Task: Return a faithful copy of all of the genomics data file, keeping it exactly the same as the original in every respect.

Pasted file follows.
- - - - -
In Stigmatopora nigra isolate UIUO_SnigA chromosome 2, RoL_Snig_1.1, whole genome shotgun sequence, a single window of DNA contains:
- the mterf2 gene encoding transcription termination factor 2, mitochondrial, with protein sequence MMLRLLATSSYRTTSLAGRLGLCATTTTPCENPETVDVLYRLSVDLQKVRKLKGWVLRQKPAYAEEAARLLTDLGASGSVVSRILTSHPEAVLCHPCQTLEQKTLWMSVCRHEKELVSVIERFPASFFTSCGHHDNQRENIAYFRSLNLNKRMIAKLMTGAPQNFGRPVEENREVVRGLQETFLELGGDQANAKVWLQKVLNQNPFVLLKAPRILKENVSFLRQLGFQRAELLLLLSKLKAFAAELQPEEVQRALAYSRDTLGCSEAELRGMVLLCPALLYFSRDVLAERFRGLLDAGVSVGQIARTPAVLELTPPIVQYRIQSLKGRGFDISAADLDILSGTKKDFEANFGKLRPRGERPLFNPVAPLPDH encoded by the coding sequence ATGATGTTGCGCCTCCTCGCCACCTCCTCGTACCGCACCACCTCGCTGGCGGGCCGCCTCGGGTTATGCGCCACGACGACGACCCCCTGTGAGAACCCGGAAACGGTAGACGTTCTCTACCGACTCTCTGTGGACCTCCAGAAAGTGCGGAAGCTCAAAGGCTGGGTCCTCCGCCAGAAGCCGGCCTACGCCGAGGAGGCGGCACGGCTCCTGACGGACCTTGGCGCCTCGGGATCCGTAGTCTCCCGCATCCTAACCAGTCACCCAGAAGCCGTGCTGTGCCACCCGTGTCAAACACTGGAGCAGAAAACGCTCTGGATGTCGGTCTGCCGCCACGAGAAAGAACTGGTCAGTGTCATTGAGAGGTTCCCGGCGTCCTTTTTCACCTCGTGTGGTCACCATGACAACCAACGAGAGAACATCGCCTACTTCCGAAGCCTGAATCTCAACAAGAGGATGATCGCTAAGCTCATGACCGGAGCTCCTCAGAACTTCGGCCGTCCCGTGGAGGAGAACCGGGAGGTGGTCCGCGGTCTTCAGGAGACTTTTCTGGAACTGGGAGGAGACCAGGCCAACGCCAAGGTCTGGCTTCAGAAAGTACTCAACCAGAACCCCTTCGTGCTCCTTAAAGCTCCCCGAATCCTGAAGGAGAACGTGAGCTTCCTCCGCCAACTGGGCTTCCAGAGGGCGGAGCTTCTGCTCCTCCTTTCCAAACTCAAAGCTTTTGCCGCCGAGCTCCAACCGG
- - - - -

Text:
In Stigmatopora nigra isolate UIUO_SnigA chromosome 2, RoL_Snig_1.1, whole genome shotgun sequence, a single window of DNA contains:
- the mterf2 gene encoding transcription termination factor 2, mitochondrial, with protein sequence MMLRLLATSSYRTTSLAGRLGLCATTTTPCENPETVDVLYRLSVDLQKVRKLKGWVLRQKPAYAEEAARLLTDLGASGSVVSRILTSHPEAVLCHPCQTLEQKTLWMSVCRHEKELVSVIERFPASFFTSCGHHDNQRENIAYFRSLNLNKRMIAKLMTGAPQNFGRPVEENREVVRGLQETFLELGGDQANAKVWLQKVLNQNPFVLLKAPRILKENVSFLRQLGFQRAELLLLLSKLKAFAAELQPEEVQRALAYSRDTLGCSEAELRGMVLLCPALLYFSRDVLAERFRGLLDAGVSVGQIARTPAVLELTPPIVQYRIQSLKGRGFDISAADLDILSGTKKDFEANFGKLRPRGERPLFNPVAPLPDH encoded by the coding sequence ATGATGTTGCGCCTCCTCGCCACCTCCTCGTACCGCACCACCTCGCTGGCGGGCCGCCTCGGGTTATGCGCCACGACGACGACCCCCTGTGAGAACCCGGAAACGGTAGACGTTCTCTACCGACTCTCTGTGGACCTCCAGAAAGTGCGGAAGCTCAAAGGCTGGGTCCTCCGCCAGAAGCCGGCCTACGCCGAGGAGGCGGCACGGCTCCTGACGGACCTTGGCGCCTCGGGATCCGTAGTCTCCCGCATCCTAACCAGTCACCCAGAAGCCGTGCTGTGCCACCCGTGTCAAACACTGGAGCAGAAAACGCTCTGGATGTCGGTCTGCCGCCACGAGAAAGAACTGGTCAGTGTCATTGAGAGGTTCCCGGCGTCCTTTTTCACCTCGTGTGGTCACCATGACAACCAACGAGAGAACATCGCCTACTTCCGAAGCCTGAATCTCAACAAGAGGATGATCGCTAAGCTCATGACCGGAGCTCCTCAGAACTTCGGCCGTCCCGTGGAGGAGAACCGGGAGGTGGTCCGCGGTCTTCAGGAGACTTTTCTGGAACTGGGAGGAGACCAGGCCAACGCCAAGGTCTGGCTTCAGAAAGTACTCAACCAGAACCCCTTCGTGCTCCTTAAAGCTCCCCGAATCCTGAAGGAGAACGTGAGCTTCCTCCGCCAACTGGGCTTCCAGAGGGCGGAGCTTCTGCTCCTCCTTTCCAAACTCAAAGCTTTTGCCGCCGAGCTCCAACCGG